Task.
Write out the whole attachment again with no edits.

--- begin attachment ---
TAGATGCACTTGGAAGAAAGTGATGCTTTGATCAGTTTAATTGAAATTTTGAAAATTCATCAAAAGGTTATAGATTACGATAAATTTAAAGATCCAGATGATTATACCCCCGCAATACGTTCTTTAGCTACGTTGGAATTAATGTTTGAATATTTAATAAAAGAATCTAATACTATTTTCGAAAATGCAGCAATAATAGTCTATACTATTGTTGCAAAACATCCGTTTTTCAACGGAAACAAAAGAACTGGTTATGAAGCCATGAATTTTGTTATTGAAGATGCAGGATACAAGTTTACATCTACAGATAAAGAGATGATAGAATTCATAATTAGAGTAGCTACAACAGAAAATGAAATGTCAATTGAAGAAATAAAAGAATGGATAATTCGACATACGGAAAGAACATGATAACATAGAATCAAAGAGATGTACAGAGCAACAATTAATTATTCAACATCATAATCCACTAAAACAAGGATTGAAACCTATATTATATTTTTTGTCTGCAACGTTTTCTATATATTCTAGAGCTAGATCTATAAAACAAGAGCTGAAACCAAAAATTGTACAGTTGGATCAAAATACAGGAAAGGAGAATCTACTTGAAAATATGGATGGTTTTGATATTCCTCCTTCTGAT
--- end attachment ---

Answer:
TAGATGCACTTGGAAGAAAGTGATGCTTTGATCAGTTTAATTGAAATTTTGAAAATTCATCAAAAGGTTATAGATTACGATAAATTTAAAGATCCAGATGATTATACCCCCGCAATACGTTCTTTAGCTACGTTGGAATTAATGTTTGAATATTTAATAAAAGAATCTAATACTATTTTCGAAAATGCAGCAATAATAGTCTATACTATTGTTGCAAAACATCCGTTTTTCAACGGAAACAAAAGAACTGGTTATGAAGCCATGAATTTTGTTATTGAAGATGCAGGATACAAGTTTACATCTACAGATAAAGAGATGATAGAATTCATAATTAGAGTAGCTACAACAGAAAATGAAATGTCAATTGAAGAAATAAAAGAATGGATAATTCGACATACGGAAAGAACATGATAACATAGAATCAAAGAGATGTACAGAGCAACAATTAATTATTCAACATCATAATCCACTAAAACAAGGATTGAAACCTATATTATATTTTTTGTCTGCAACGTTTTCTATATATTCTAGAGCTAGATCTATAAAACAAGAGCTGAAACCAAAAATTGTACAGTTGGATCAAAATACAGGAAAGGAGAATCTACTTGAAAATATGGATGGTTTTGATATTCCTCCTTCTGAT